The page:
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Tuesday, February 5, 2013

Thomas Friedman, "India vs. China vs. Egypt": King Kong vs. Godzilla vs. Mothra

Consider: The United States, with more than $16.4 trillion in debt, continues to borrow from a repressive regime in China, while funding Egypt's military to the tune of $1.3 billion each year. The US, of course, is attempting to isolate Iran as it proceeds pell-mell with its nuclear weapons development program, so it should come as no surprise that yesterday, Egyptian president Morsi ("the Jews are descendants of apes and pigs") hosted Iranian president Ahmadinejad ("Israel must be wiped off the map") in Cairo, representing the first visit by an Iranian leader to Egypt in decades. In parallel, Obama is attempting to paint the transition of Egypt from the Mubarak regime to a government headed by the extremist Muslim Brotherhood as a success: "You know, when it comes to Egypt, I think, had it not been for the leadership we showed, you might have seen a different outcome there" (http://www.cbsnews.com/8301-18560_162-57565734/obama-and-clinton-the-60-minutes-interview/?pageNum=5).

What does any of the above have to do with the price of tea in China?

In his latest New York Times op-ed entitled "India vs. China vs. Egypt" (http://www.nytimes.com/2013/02/06/opinion/friedman-india-vs-china-vs-egypt.html?_r=0), Thomas Friedman, still dilly-dallying in New Delhi, would compare the futures of India, China and Egypt. In this regard, Friedman writes:

"'India today has 560 million young people under the age of 25 and 225 million between the ages of 10 and 19,' explained Shashi Tharoor, India’s minister of state for human resource development. 'So for the next 40 years we should have a youthful working-age population' at a time when China and the broad industrialized world is aging. According to Tharoor, the average age in China today is around 38, whereas in India it’s around 28. In 20 years, that gap will be much larger. So this could be a huge demographic dividend — 'provided that we can educate our youth — offering vocational training to some and university to others to equip them to take advantage of what the 21st-century global economy offers,' said Tharoor. 'If we get it right, India becomes the workhorse of the world. If we get it wrong, there is nothing worse than unemployable, frustrated' youth."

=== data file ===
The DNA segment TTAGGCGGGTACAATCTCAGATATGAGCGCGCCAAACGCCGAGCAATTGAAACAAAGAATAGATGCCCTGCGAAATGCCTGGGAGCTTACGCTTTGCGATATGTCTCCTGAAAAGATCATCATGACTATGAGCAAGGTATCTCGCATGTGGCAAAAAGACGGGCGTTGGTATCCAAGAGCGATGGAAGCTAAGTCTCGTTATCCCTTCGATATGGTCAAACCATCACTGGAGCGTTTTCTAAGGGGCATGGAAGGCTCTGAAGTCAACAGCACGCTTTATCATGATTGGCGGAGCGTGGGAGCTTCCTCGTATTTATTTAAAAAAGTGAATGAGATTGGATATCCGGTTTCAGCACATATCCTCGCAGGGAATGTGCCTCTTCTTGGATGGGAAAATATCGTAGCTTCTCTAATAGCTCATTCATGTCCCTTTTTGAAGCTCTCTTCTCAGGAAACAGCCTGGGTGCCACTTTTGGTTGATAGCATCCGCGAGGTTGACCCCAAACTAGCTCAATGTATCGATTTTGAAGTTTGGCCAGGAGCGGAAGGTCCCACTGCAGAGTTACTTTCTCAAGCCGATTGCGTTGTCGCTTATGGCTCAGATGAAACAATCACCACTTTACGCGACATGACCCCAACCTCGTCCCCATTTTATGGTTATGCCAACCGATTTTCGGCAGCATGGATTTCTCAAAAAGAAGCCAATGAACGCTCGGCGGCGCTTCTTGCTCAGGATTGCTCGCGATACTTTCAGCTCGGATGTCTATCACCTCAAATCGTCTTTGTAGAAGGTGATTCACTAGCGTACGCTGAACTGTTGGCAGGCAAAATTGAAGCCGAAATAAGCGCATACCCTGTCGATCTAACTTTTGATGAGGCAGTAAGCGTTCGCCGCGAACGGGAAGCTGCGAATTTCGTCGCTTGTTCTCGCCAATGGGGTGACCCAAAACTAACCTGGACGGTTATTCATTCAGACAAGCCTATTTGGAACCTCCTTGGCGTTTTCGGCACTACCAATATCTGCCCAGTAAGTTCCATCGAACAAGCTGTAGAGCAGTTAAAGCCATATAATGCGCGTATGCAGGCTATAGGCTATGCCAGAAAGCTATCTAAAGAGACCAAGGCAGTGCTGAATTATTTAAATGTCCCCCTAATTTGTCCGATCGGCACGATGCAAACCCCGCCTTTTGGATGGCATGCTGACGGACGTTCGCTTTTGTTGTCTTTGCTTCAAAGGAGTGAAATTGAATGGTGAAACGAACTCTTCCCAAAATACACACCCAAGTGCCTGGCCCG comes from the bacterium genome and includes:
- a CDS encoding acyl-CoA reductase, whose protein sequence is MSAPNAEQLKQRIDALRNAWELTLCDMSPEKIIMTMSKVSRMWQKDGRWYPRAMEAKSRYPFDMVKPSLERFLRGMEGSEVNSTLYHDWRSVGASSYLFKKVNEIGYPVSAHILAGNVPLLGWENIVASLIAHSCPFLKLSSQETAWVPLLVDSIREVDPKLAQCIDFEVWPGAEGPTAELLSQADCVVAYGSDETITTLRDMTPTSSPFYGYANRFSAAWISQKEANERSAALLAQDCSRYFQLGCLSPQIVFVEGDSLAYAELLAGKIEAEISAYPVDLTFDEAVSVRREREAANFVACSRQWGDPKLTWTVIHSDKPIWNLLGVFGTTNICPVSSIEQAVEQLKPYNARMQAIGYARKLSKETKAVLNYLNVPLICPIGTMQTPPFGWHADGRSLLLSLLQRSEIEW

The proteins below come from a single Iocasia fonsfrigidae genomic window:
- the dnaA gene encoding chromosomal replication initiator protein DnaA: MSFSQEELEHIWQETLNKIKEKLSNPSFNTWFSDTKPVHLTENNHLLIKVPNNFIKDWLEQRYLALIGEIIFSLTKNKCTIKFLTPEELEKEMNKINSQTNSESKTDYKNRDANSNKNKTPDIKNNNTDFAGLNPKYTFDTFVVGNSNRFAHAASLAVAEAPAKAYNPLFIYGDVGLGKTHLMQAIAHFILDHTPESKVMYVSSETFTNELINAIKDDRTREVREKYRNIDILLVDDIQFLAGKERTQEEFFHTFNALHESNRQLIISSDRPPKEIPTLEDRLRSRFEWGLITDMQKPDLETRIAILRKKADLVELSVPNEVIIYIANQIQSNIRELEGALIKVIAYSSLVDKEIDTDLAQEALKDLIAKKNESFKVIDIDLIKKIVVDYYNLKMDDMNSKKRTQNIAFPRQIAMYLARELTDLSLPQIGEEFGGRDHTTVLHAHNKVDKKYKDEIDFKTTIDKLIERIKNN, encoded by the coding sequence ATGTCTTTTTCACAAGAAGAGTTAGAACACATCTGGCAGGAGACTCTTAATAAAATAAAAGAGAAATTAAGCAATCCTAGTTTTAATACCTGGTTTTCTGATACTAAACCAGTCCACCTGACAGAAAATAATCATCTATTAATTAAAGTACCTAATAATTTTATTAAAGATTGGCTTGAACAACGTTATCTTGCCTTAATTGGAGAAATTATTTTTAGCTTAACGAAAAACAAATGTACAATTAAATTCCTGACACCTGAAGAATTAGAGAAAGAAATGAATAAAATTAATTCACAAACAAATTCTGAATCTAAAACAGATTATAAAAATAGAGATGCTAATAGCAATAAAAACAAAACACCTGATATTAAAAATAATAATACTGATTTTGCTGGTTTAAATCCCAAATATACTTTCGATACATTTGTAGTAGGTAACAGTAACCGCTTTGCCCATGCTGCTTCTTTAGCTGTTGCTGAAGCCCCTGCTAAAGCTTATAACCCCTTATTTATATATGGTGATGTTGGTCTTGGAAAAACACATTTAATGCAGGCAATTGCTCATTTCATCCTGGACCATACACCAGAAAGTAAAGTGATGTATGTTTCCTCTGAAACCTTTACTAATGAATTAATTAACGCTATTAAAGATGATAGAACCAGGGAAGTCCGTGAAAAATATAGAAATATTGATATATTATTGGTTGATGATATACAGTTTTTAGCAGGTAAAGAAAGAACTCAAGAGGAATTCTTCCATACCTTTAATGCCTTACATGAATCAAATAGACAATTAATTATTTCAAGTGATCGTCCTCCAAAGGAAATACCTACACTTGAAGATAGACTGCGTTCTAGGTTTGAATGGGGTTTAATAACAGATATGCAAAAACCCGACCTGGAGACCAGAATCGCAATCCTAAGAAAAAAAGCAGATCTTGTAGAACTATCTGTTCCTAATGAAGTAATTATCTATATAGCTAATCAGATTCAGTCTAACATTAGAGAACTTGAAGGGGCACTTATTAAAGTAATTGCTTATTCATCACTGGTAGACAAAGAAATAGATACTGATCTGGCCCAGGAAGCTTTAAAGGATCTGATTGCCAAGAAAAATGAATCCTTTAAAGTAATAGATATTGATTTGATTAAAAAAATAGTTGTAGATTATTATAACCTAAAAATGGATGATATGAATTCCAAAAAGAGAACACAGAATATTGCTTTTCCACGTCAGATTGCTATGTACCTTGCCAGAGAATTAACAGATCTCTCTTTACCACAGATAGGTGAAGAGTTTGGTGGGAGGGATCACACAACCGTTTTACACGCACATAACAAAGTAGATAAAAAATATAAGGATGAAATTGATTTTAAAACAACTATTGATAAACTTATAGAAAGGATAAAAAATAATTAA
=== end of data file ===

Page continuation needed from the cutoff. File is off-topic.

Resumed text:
Indeed, China is headed for an iceberg. China has sought to check population growth with its one-child per family policy; however, will China's youth ultimately be able to support a growing percentage of seniors? And then there is also the question concerning the ultimate value of the debt denominated in dollars owed to China by the US, should America's budget deficit continue to go unchecked in the decades to come.

Egypt, now with less than $15 billion in foreign reserves, poverty, illiteracy, daily rioting, discrimination against women most of whom have had their genitals mutilated, oppression of its Christian Coptic minority, and a population that is growing beyond the country's means, is headed for disaster.

"India vs. China vs. Egypt"? My bet is on India, but I am far more concerned with events in the US and the absence of a cogent economic policy.

Meanwhile, this has given me the inspiration to begin writing yet another failed screenplay: "King Kong vs. Godzilla vs. Mothra." Who do you think wins in the end? Yeah, I know, who cares? I also have more pressing problems at home.

2 comments:

  1. So, Friedman is sitting in his mansion and babbling. I would babble too ... No, actually not. I am decent.

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  2. "Workhorse"....very nice. It may come as a surprise to Friedman and his fellow goons that the entire chessboard may change and there won't be any workhorses. There may be only citizens of the planet and Israel as a beacon of light (once it gets its own game right).

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